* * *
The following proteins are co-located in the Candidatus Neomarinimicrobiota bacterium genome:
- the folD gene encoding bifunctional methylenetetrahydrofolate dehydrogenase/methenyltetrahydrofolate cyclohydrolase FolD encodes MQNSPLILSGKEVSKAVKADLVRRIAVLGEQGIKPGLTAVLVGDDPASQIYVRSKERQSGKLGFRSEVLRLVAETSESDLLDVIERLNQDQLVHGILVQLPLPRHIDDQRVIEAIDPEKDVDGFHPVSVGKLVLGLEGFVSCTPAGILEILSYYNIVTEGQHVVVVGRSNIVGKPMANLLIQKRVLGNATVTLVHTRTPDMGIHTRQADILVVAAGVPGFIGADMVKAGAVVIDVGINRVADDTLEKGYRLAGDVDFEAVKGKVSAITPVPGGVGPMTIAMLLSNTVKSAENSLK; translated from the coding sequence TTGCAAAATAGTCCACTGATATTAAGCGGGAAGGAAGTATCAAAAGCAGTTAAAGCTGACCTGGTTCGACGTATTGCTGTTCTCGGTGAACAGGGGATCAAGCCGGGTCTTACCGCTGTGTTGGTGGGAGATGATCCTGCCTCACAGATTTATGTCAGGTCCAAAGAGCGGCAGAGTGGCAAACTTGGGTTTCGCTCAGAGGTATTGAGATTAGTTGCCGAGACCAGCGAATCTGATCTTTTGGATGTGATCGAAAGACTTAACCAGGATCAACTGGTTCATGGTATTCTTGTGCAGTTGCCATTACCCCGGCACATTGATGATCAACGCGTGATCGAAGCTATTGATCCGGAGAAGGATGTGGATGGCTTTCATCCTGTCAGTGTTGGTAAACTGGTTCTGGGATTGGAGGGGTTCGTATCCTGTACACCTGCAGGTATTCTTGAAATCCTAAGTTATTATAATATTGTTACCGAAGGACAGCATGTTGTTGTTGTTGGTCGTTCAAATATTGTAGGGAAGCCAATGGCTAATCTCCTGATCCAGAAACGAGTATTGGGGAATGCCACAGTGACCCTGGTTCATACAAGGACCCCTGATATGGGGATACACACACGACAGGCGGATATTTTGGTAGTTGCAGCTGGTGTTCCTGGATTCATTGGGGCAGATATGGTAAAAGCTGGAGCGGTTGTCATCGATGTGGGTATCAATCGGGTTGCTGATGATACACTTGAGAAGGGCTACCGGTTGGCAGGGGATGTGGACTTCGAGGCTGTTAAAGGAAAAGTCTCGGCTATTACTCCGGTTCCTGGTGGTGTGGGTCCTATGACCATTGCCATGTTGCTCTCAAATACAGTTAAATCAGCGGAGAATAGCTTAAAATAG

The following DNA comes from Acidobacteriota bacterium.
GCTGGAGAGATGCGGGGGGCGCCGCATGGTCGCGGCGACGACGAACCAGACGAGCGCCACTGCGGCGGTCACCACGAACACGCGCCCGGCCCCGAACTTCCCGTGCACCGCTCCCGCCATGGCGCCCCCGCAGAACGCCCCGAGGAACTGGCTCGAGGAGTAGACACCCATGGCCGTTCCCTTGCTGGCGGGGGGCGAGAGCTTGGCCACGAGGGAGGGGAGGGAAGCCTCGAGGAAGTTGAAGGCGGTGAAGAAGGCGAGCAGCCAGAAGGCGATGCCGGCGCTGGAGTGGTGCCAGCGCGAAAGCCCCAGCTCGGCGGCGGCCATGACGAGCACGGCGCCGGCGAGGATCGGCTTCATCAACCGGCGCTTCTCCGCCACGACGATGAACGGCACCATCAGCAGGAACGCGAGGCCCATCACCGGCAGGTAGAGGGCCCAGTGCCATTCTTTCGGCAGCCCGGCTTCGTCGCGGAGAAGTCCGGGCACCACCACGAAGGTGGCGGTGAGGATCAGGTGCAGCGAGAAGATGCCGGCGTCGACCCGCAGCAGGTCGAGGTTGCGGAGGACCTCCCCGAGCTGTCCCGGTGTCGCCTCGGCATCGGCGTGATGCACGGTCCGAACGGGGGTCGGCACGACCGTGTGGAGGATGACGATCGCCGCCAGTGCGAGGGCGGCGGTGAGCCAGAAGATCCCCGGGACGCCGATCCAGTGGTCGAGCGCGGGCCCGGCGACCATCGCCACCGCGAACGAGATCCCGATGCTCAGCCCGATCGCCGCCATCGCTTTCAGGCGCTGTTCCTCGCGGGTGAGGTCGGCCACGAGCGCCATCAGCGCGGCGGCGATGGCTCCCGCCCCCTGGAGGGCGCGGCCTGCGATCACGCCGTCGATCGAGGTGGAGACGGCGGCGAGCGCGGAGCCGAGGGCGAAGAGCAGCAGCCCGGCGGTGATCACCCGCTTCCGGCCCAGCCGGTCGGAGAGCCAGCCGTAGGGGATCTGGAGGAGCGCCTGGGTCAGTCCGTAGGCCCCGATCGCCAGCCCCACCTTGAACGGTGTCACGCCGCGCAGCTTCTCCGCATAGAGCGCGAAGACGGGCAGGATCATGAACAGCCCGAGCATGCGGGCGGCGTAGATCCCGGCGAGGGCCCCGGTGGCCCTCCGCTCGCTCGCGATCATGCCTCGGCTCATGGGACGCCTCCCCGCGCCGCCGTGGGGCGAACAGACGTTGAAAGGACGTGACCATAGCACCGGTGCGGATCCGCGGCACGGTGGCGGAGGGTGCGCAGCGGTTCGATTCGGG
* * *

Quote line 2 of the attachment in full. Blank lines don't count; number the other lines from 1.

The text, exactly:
- the folD gene encoding bifunctional methylenetetrahydrofolate dehydrogenase/methenyltetrahydrofolate cyclohydrolase FolD encodes MQNSPLILSGKEVSKAVKADLVRRIAVLGEQGIKPGLTAVLVGDDPASQIYVRSKERQSGKLGFRSEVLRLVAETSESDLLDVIERLNQDQLVHGILVQLPLPRHIDDQRVIEAIDPEKDVDGFHPVSVGKLVLGLEGFVSCTPAGILEILSYYNIVTEGQHVVVVGRSNIVGKPMANLLIQKRVLGNATVTLVHTRTPDMGIHTRQADILVVAAGVPGFIGADMVKAGAVVIDVGINRVADDTLEKGYRLAGDVDFEAVKGKVSAITPVPGGVGPMTIAMLLSNTVKSAENSLK; translated from the coding sequence TTGCAAAATAGTCCACTGATATTAAGCGGGAAGGAAGTATCAAAAGCAGTTAAAGCTGACCTGGTTCGACGTATTGCTGTTCTCGGTGAACAGGGGATCAAGCCGGGTCTTACCGCTGTGTTGGTGGGAGATGATCCTGCCTCACAGATTTATGTCAGGTCCAAAGAGCGGCAGAGTGGCAAACTTGGGTTTCGCTCAGAGGTATTGAGATTAGTTGCCGAGACCAGCGAATCTGATCTTTTGGATGTGATCGAAAGACTTAACCAGGATCAACTGGTTCATGGTATTCTTGTGCAGTTGCCATTACCCCGGCACATTGATGATCAACGCGTGATCGAAGCTATTGATCCGGAGAAGGATGTGGATGGCTTTCATCCTGTCAGTGTTGGTAAACTGGTTCTGGGATTGGAGGGGTTCGTATCCTGTACACCTGCAGGTATTCTTGAAATCCTAAGTTATTATAATATTGTTACCGAAGGACAGCATGTTGTTGTTGTTGGTCGTTCAAATATTGTAGGGAAGCCAATGGCTAATCTCCTGATCCAGAAACGAGTATTGGGGAATGCCACAGTGACCCTGGTTCATACAAGGACCCCTGATATGGGGATACACACACGACAGGCGGATATTTTGGTAGTTGCAGCTGGTGTTCCTGGATTCATTGGGGCAGATATGGTAAAAGCTGGAGCGGTTGTCATCGATGTGGGTATCAATCGGGTTGCTGATGATACACTTGAGAAGGGCTACCGGTTGGCAGGGGATGTGGACTTCGAGGCTGTTAAAGGAAAAGTCTCGGCTATTACTCCGGTTCCTGGTGGTGTGGGTCCTATGACCATTGCCATGTTGCTCTCAAATACAGTTAAATCAGCGGAGAATAGCTTAAAATAG